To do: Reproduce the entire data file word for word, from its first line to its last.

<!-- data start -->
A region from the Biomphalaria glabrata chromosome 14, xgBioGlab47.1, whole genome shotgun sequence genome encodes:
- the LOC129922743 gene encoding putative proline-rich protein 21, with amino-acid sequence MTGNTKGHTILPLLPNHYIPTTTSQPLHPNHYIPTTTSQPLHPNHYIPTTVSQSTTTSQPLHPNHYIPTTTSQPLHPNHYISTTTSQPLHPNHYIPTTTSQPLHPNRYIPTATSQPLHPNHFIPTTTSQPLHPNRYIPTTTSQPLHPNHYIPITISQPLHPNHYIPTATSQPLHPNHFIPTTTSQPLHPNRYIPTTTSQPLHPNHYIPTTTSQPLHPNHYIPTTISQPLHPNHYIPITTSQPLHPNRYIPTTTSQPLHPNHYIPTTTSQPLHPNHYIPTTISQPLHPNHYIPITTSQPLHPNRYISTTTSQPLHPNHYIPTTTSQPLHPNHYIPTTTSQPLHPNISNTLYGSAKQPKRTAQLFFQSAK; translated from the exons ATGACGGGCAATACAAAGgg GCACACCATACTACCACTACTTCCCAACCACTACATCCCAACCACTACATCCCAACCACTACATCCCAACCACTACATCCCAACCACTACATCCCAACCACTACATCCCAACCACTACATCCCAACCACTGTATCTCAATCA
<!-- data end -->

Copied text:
A region from the Biomphalaria glabrata chromosome 14, xgBioGlab47.1, whole genome shotgun sequence genome encodes:
- the LOC129922743 gene encoding putative proline-rich protein 21, with amino-acid sequence MTGNTKGHTILPLLPNHYIPTTTSQPLHPNHYIPTTTSQPLHPNHYIPTTVSQSTTTSQPLHPNHYIPTTTSQPLHPNHYISTTTSQPLHPNHYIPTTTSQPLHPNRYIPTATSQPLHPNHFIPTTTSQPLHPNRYIPTTTSQPLHPNHYIPITISQPLHPNHYIPTATSQPLHPNHFIPTTTSQPLHPNRYIPTTTSQPLHPNHYIPTTTSQPLHPNHYIPTTISQPLHPNHYIPITTSQPLHPNRYIPTTTSQPLHPNHYIPTTTSQPLHPNHYIPTTISQPLHPNHYIPITTSQPLHPNRYISTTTSQPLHPNHYIPTTTSQPLHPNHYIPTTTSQPLHPNISNTLYGSAKQPKRTAQLFFQSAK; translated from the exons ATGACGGGCAATACAAAGgg GCACACCATACTACCACTACTTCCCAACCACTACATCCCAACCACTACATCCCAACCACTACATCCCAACCACTACATCCCAACCACTACATCCCAACCACTACATCCCAACCACTACATCCCAACCACTGTATCTCAATCA